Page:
If you’re doing IT-lead innovation, using existing (if not “legacy”!) TAMs is a bad idea. You’ll likely end up over-estimating your growth and, worse, which category of software you are and who the buyers are. Study your users and your buyers and start modeling from there, not pivot tables from the north east.

The other angle here is that if you’re “revolutionizing” a market category, it means you’re redefining it. This means there will be no TAM for many years. For example, there was no “IaaS” TAM for a long time, at some point, there was no “Java app server TAM.” In such cases, creating your own TAMs are much more useful.

Finally, once you’ve figured out how big (or small!) your pie of money is, adjust your prices accordingly. More than likely you’ll find that you’ll need to charge a higher price than you think is polite…if you want to build a sustainable, revenue-driven business rather than just a good aggregation startup to be acquired by a larger company…who’ll be left to sort out how to make money.

CloudBees launches certification and new private SaaS offering backed by Jenkins 2.0

2014, when the company pivoted away from its public PaaS offering to focus on Jenkins. That seems to have been the right move – headcount has grown from 60 to 164 since then, and revenue increased 150% year over year in 2015.

There’s pricing in there too and some notes on enterprise customers if you have 451 access.

Source: CloudBees launches certification and new private SaaS offering backed by Jenkins 2.0

Better ways of developing software or, coding like a unicorn, government edition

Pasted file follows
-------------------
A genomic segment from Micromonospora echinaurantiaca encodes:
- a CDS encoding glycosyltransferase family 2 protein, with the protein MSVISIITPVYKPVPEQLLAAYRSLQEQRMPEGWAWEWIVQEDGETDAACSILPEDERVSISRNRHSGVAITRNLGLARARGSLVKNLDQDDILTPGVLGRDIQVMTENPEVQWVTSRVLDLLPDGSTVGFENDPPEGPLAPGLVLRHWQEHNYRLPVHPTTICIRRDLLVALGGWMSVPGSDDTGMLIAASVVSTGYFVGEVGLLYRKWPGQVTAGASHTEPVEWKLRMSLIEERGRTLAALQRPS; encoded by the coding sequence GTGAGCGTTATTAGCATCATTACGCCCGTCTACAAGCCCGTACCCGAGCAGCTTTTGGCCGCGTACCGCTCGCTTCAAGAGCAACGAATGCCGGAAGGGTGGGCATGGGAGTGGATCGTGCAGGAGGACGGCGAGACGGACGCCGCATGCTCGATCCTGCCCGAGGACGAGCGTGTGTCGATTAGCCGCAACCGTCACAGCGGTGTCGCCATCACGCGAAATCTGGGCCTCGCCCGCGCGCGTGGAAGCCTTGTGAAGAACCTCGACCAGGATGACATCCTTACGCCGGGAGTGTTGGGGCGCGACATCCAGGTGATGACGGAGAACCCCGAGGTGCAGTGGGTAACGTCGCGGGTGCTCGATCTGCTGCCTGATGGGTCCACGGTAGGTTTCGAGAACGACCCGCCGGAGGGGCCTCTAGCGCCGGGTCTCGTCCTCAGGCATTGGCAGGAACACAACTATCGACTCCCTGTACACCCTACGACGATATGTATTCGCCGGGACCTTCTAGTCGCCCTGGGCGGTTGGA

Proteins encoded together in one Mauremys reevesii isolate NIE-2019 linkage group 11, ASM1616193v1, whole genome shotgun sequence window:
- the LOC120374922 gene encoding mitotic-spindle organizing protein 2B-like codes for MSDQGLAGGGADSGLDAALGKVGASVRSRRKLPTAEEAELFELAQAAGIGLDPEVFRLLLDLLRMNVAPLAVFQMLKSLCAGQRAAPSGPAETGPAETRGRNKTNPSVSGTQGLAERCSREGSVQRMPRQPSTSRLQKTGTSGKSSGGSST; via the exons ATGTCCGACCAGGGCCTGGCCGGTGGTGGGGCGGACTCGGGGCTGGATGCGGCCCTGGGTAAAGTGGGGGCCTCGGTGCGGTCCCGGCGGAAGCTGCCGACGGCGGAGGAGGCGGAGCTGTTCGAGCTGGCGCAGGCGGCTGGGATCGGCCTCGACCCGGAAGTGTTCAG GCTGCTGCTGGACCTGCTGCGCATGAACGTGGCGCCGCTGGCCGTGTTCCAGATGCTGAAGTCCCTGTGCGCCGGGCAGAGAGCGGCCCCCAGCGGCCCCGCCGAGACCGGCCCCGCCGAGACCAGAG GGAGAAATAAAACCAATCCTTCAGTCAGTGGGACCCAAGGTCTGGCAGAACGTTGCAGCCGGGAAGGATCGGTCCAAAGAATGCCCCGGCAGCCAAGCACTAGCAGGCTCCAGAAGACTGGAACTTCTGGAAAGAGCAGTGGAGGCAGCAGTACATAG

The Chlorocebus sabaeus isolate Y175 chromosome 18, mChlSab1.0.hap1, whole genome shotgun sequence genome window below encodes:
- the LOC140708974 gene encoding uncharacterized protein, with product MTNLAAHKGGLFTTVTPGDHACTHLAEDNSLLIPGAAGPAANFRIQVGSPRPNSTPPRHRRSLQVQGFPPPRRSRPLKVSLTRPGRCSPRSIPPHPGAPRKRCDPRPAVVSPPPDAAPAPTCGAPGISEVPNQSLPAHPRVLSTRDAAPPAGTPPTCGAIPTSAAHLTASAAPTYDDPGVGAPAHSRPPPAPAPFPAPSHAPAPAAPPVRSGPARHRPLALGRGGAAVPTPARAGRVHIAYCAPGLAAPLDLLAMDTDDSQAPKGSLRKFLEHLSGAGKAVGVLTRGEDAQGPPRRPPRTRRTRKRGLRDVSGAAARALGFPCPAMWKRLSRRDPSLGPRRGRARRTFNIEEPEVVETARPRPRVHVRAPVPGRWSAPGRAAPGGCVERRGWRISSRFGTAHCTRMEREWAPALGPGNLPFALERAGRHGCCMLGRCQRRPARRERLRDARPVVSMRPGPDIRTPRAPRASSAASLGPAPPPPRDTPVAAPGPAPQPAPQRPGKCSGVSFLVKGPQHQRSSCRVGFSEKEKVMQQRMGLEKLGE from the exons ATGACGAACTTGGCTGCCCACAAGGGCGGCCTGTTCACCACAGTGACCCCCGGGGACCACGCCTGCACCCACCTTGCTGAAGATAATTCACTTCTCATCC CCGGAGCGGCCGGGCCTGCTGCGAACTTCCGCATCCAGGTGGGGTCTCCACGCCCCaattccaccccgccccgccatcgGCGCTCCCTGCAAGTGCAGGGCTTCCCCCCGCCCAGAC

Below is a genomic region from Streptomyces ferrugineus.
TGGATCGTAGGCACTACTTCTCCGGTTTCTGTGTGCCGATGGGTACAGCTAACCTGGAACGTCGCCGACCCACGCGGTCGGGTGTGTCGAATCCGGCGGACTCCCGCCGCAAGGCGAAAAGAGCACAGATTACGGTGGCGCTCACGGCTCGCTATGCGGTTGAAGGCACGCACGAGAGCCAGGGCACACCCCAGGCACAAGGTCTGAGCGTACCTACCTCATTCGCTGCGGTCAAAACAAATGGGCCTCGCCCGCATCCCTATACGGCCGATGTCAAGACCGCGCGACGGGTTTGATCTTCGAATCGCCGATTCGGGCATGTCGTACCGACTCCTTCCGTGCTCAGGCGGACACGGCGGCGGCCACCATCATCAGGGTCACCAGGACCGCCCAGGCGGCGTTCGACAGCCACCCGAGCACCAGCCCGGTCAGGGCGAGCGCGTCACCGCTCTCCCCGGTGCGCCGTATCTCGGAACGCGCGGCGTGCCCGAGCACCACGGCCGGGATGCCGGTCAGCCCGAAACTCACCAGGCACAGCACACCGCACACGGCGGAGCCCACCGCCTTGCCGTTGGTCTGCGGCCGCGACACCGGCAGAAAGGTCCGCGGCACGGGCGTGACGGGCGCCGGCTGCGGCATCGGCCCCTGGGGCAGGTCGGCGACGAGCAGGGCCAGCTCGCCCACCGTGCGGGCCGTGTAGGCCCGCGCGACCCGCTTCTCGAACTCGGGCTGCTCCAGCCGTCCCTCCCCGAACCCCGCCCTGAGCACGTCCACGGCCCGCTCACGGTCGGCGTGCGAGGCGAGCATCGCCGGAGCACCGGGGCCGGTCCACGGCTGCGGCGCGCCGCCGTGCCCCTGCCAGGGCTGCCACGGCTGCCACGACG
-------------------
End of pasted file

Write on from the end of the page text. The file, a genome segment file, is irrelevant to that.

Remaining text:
I’m often asked to come speak on, well, the topic of “tell us about the new, interesting stuff out there that makes software development better…but don’t be pitching me anything.” This is my most recent cut at that kind of talk.

You can check out the slides as well.

See these slides and the government edition of them too. This presentation changes slightly each time I give it. Here’s the first, rehearsal run of it as well.

Link: ​Middleware-as-a-service turns enterprise integration on its head – Reseller News

“Global analyst firm Ovum forecasts the global spend on middleware software is expected to grow at a compound annual growth rate (CAGR) of 8.8 percent between 2014 and 2019, amounting to $US22.8 billion by end of 2019.”

Source: ​Middleware-as-a-service turns enterprise integration on its head – Reseller News

Gartner Says Demand for Enterprise Mobile Apps Will Outstrip Available Development Capacity Five to One

“Organizations increasingly find it difficult to be proactive against competitive pressures, which is resulting in their mobile apps becoming tactical, rather than strategic,” said Mr. Leow. “We’re seeing demand for mobile apps outstrip available development capacity, making quick creation of apps even more challenging. Mobile strategists must use tools and techniques that match the increase in mobile app needs within their organizations.” And: “Gartner believes organizations will improve their in-house mobile development skills over time, but currently only 26 percent of organizations are adopting an in-house-only development approach, while 55 percent are successfully delivering apps using mixed sourcing.”

Gartner Says Demand for Enterprise Mobile Apps Will Outstrip Available Development Capacity Five to One

CD enables us to deliver the business value inherent in new software releases to our customers more quickly. This capability helps the company to stay a step ahead of the competition, in today’s competitive economic environment.

We noticed that the frequent releases enable the application development teams to get faster feedback from the users of the applications. The feedback enables the teams to work only on the useful features. When a feature is found not useful, no further effort will be spent on it. This helps the team to build the right product.

Before, the team usually got to know the thing that they were building was not useful, until after the next big release. By that time, they had already spent months of efforts on it.